TRUST aims at looking at the links between culture of cooperation, economics and institutions, with causality running in both directions. The first step is to assess the causal effect of cooperation on economic decisions and happiness. Social attitudes such as trust seems a prerequisite to expand economic exchanges, in particular in modern societies characterized by the increased complexity of information and relations with anonymous others. Cooperative beliefs might also directly affect happiness by reducing the feelings of risks that humans have to cope with in modern societies. The second step of this research is to look conversely at the effect of economic policies on social attitudes. TRUST will assess the effect of human resources management and welfare state policies on cooperation within organizations and the society.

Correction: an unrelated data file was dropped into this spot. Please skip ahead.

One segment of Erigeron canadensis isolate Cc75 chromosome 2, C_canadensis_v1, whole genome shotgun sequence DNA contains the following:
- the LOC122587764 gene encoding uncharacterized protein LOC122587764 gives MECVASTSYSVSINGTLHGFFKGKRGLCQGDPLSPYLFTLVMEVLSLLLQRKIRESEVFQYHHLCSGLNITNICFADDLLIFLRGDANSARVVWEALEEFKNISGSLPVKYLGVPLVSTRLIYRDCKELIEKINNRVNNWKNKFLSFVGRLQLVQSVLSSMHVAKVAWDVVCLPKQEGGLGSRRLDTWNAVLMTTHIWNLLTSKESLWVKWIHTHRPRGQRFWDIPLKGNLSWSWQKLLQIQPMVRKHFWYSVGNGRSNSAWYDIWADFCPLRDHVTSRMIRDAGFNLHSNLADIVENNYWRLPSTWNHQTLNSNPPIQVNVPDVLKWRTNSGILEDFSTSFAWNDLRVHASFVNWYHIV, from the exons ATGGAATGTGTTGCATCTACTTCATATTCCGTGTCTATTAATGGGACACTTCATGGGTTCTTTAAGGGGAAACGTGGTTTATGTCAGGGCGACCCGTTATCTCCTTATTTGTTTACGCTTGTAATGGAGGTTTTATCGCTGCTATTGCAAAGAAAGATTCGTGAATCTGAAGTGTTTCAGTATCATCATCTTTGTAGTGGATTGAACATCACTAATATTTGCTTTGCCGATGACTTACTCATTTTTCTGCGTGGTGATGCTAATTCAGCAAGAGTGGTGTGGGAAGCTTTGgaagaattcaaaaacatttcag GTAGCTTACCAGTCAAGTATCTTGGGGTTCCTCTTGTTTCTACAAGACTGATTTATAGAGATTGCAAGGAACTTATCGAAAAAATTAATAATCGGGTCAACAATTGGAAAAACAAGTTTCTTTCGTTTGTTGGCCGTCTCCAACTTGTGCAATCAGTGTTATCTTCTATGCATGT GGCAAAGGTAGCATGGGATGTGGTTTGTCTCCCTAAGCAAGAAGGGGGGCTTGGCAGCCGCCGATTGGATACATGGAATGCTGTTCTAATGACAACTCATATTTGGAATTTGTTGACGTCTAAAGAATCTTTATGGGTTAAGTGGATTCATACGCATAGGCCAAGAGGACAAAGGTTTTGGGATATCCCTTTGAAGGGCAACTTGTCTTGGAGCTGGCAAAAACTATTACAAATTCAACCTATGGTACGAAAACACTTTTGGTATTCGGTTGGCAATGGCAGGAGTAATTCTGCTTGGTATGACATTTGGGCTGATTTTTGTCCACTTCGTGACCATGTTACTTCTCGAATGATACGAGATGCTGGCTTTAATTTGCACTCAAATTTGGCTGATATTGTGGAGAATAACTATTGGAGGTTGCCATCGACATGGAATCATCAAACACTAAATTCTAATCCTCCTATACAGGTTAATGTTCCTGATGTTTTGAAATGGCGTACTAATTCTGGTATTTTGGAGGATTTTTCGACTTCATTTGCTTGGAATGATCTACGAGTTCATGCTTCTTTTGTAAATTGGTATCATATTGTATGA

This project proposes cutting-edge methods to carry on this research agenda. First, it will track social and economic attitudes on the cyberspace by using a Medialab. The development of new communications technologies has triggered a revolution in the social traces that citizens leave simply by using digital technologies. The available data reservoirs on the web are colossal and can provide a new way to relate selfreported social and economic attitudes. It will also provide to the civil society new instruments of reflexivity on the state of social and economic cooperation. Second, new tools of randomized experiments in the sphere of social sciences will be introduced to estimate the impact of economic policies on social attitudes. These experiments will be run in the context of the management of human resources to understand how inequalities and organizational structure can influence cooperative attitudes.